Category Archives: Travel

10 things to remember if your child breaks a bone and you are nowhere near a hospital

How’s that for a light-hearted title? I bet you’re well cued that this is going to be one of those laugh-out-loud posts.

Or maybe not.

Most of you probably won’t be in the position of having your child break a bone and being thirty hours and an international flight away from good medical care, but if you’re a parent thinking this topic through can’t hurt. Presumably, for example, some of you go camping. So today I’m going to share some of the lessons we learned or put into practice last week when Dominic broke his femur. Some of these things we learned the hard way as events unfolded, some we already knew and came in very, very handy.

 1. This doesn’t strictly count because it’s prevention, but we all know that prevention is infinitely better than any cure, so … Sit down with guests when they arrive and specifically warn them about any hazards in your house. Staircases and swimming pools are always significant hazards (visit this website to review other common hazards). Briefing guests will not prevent all accidents, but it can’t hurt.

2. After an accident happens, do not assume that the people involved are able to relay a complete and accurate account of events. Accidents happen fast – those involved may not be aware of everything that unfolded in that instant. They will also be shaken themselves and may be in shock. Assume that your child is seriously injured (and handle them accordingly) until you are reasonably certain that nothing is broken and that they did not hit their head.

3. If in doubt, get it X-rayed. We were fortunate that the X-ray machine here in Luang Prabang was working last week and the technician was in work. When local doctors examined Dominic’s leg it was the only time all morning that he didn’t scream when it was moved. The doctor seemed very confident that it wasn’t broken but we had it X-rayed just to be sure.

4. Use your friends. This is not time to be shy about calling in favors from your medically trained friends. Get on your phone or get on skype and call a doctor. Even if you think you have things under control, you are also very stressed and outside observers may be able to provide helpful input on something you’ve missed. (In our case our friend, Asha, a pediatrician, got on skype with me at 10pm her time, walked me through appropriate pain relief and provided advice on how to make Dominic as comfortable as possible during the night).

The pharmacy near our house

5. Have a variety of infant pain medication on hand. We already had children’s paracetamol in the house but nothing else, and it is not advisable to administer more than four doses of paracetamol in 24 hours. Apparently, when treating breaks and fractures, one good strategy is to alternate doses of infant paracetamol with doses of infant nurofen. Luckily, when Mike got on his bike at 6:30pm and made an emergency dash to some of the local pharmacies, one of those stores had infant nurofen in stock.

6. Have a medication dummy/pacifier in your first aid kit: We don’t have one of these (yet) but I’ve since learned of their existence. It works by loading the medication into a reservoir that then flows through the dummy teat. Apparently they can sometimes work better than syringes when it comes to getting babies to swallow medicine they don’t like the taste of (orange-flavored infant nurofen, for example).

7. Breastfeed upon demand. Breastfeeding apparently reduces distress and lessens pain, and so does proximity to mum (or dad, if dad is the child’s primary caregiver) so stay close by.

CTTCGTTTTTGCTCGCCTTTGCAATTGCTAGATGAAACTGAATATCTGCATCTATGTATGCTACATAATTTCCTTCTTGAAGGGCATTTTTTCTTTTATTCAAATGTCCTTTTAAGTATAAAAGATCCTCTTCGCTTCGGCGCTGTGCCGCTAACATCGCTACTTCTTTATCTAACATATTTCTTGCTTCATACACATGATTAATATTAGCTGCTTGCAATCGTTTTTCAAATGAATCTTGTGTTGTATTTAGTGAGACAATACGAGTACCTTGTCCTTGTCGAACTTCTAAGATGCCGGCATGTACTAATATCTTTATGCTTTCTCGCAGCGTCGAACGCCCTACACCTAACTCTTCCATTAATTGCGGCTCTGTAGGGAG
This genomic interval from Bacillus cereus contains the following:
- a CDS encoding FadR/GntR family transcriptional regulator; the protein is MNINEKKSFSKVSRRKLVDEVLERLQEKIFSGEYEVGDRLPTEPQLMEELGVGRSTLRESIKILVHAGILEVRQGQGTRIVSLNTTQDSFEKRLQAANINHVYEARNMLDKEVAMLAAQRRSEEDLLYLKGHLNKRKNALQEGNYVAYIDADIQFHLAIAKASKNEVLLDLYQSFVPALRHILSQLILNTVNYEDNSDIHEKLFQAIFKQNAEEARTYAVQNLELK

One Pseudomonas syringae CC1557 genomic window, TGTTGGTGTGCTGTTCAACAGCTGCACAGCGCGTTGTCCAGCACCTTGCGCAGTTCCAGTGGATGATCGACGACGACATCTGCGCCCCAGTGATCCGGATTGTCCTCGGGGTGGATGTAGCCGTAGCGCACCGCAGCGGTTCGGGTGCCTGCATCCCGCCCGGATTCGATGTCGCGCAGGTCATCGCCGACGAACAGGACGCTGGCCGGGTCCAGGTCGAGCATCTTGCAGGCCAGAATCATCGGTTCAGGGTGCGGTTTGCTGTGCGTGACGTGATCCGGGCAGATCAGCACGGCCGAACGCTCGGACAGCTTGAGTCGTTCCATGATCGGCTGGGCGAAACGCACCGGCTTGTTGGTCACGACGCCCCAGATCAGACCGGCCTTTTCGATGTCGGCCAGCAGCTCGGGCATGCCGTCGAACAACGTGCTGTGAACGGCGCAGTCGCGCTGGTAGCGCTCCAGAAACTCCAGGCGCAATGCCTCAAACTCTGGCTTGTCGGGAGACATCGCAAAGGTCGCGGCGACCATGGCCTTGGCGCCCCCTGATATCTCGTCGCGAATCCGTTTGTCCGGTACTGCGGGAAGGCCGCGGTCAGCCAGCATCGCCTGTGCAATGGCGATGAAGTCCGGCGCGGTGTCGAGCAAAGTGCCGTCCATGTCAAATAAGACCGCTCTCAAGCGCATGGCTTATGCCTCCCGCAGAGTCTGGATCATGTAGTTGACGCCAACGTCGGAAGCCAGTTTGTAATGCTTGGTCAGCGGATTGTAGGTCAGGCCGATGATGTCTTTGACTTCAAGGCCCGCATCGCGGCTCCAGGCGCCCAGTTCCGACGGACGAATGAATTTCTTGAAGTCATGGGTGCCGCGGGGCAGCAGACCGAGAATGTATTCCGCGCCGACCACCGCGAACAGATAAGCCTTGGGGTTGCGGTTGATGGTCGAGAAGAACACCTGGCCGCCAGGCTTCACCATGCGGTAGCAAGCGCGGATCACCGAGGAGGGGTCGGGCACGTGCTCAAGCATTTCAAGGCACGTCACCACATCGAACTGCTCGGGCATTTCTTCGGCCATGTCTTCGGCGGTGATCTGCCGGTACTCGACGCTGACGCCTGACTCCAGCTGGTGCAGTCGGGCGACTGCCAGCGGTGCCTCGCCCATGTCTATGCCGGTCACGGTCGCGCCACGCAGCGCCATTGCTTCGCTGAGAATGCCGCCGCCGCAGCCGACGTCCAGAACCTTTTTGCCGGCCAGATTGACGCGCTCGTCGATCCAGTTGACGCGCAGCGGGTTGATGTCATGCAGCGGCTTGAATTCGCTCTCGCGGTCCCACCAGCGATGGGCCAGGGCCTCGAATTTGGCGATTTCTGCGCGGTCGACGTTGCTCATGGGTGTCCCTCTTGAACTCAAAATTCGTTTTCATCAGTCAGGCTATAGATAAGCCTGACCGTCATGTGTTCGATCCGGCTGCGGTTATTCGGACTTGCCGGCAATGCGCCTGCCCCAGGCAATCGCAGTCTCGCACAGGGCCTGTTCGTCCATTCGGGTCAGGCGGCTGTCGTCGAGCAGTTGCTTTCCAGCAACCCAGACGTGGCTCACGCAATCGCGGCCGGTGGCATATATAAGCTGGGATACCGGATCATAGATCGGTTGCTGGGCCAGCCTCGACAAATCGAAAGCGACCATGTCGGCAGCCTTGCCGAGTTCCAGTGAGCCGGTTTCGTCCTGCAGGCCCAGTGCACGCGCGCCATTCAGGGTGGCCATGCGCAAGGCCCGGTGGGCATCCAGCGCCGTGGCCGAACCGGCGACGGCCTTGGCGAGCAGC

8. Splint the limb to hold it stable and reduce your child’s pain. Our insurance company’s doctor told us over the phone how to splint the leg. We used packing box cardboard and a gauze bandage. Cardboard turned out to be a good choice because it didn’t have to be removed for the X-rays in Thailand. I taped the cardboard edges with gauze tape so they wouldn’t scratch him, but another thing I wish I had thought to do was slip a soft pair of my cotton socks over the cardboard to make it marginally more comfortable against Dominic’s skin.

9. Move your child as little as possible. This one is common sense – anyone who has broken a bone knows how much it hurts when that limb moves – but make sure you think creatively about how you can minimize movement. We were assuming we’d put Dominic in his travel cot as usual during the night until Asha pointed out that we could just leave him on the change table mat to sleep for the night rather than trying to maneuver him into that small space. And to that end…

10. Sleep your child somewhere where you can get to them to comfort and/or breastfeed without having to move them. The change-table mat on the floor by my side of the bed worked for us – I was able to feed Dominic by kneeling over him.

Finally, a bonus number 11: If you take up yoga while you’re pregnant, don’t quit after you give birth. You never know when you’re going to find yourself on an airplane having to breastfeed a baby who is strapped into a carseat.

Any tips to add? Leave them below to help out others who will read this post.

Feeling much better in hospital in Thailand

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Family moments across the miles

7:40 this morning, just after I get out the shower, skype rings on my laptop. It’s my grandparents, playing with their brand new iPad.

When I answer, my grandparent’s living room pops up and I can see my mother and grandfather peering, puzzled, straight into the camera.

Me: “Hello?”

Pa: “Now how do you…”

Me: “Hello?”

Mum: “Don’t press that one!”

Me: “Hello? Can you hear me?”

Pa: “Well, where’s the other little thing?”

Me: “Hello? Did you call me?”

Mum: “It’s somewhere down the bottom there.”

Me: “You called me accidentally, didn’t you. And you can’t hear me.”

Pa: “I can’t find it.”

Me: “OK then, I’m just going to hang out around here until you figure things out.”

Mum: “No, not that one!”

Pa: “Bugger.”

Mum: “Oh, look. There’s Lisa. She’s, uh, got her bra on.”

Pa (laughing): “She’s getting dressed.”

Me: “Oops, I didn’t think the camera showed that far.”